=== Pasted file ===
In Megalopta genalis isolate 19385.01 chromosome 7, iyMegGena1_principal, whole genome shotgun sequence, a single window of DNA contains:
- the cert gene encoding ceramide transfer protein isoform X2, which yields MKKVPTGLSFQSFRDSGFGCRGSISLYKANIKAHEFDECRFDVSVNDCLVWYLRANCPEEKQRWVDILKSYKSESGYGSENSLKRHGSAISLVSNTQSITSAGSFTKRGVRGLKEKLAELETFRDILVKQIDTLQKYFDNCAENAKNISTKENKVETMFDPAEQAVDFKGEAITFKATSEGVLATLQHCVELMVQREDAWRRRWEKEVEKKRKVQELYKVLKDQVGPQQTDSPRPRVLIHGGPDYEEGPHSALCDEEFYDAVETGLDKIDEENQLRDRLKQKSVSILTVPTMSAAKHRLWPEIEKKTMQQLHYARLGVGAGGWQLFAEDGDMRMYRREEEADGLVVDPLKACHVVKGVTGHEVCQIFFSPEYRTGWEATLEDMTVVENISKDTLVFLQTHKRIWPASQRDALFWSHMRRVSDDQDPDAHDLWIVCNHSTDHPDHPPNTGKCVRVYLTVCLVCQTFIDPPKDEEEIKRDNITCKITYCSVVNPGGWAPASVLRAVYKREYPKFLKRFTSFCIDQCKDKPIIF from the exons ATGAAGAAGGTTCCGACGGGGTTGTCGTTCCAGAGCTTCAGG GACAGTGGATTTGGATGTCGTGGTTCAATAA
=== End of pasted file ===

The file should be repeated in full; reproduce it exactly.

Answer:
In Megalopta genalis isolate 19385.01 chromosome 7, iyMegGena1_principal, whole genome shotgun sequence, a single window of DNA contains:
- the cert gene encoding ceramide transfer protein isoform X2, which yields MKKVPTGLSFQSFRDSGFGCRGSISLYKANIKAHEFDECRFDVSVNDCLVWYLRANCPEEKQRWVDILKSYKSESGYGSENSLKRHGSAISLVSNTQSITSAGSFTKRGVRGLKEKLAELETFRDILVKQIDTLQKYFDNCAENAKNISTKENKVETMFDPAEQAVDFKGEAITFKATSEGVLATLQHCVELMVQREDAWRRRWEKEVEKKRKVQELYKVLKDQVGPQQTDSPRPRVLIHGGPDYEEGPHSALCDEEFYDAVETGLDKIDEENQLRDRLKQKSVSILTVPTMSAAKHRLWPEIEKKTMQQLHYARLGVGAGGWQLFAEDGDMRMYRREEEADGLVVDPLKACHVVKGVTGHEVCQIFFSPEYRTGWEATLEDMTVVENISKDTLVFLQTHKRIWPASQRDALFWSHMRRVSDDQDPDAHDLWIVCNHSTDHPDHPPNTGKCVRVYLTVCLVCQTFIDPPKDEEEIKRDNITCKITYCSVVNPGGWAPASVLRAVYKREYPKFLKRFTSFCIDQCKDKPIIF from the exons ATGAAGAAGGTTCCGACGGGGTTGTCGTTCCAGAGCTTCAGG GACAGTGGATTTGGATGTCGTGGTTCAATAA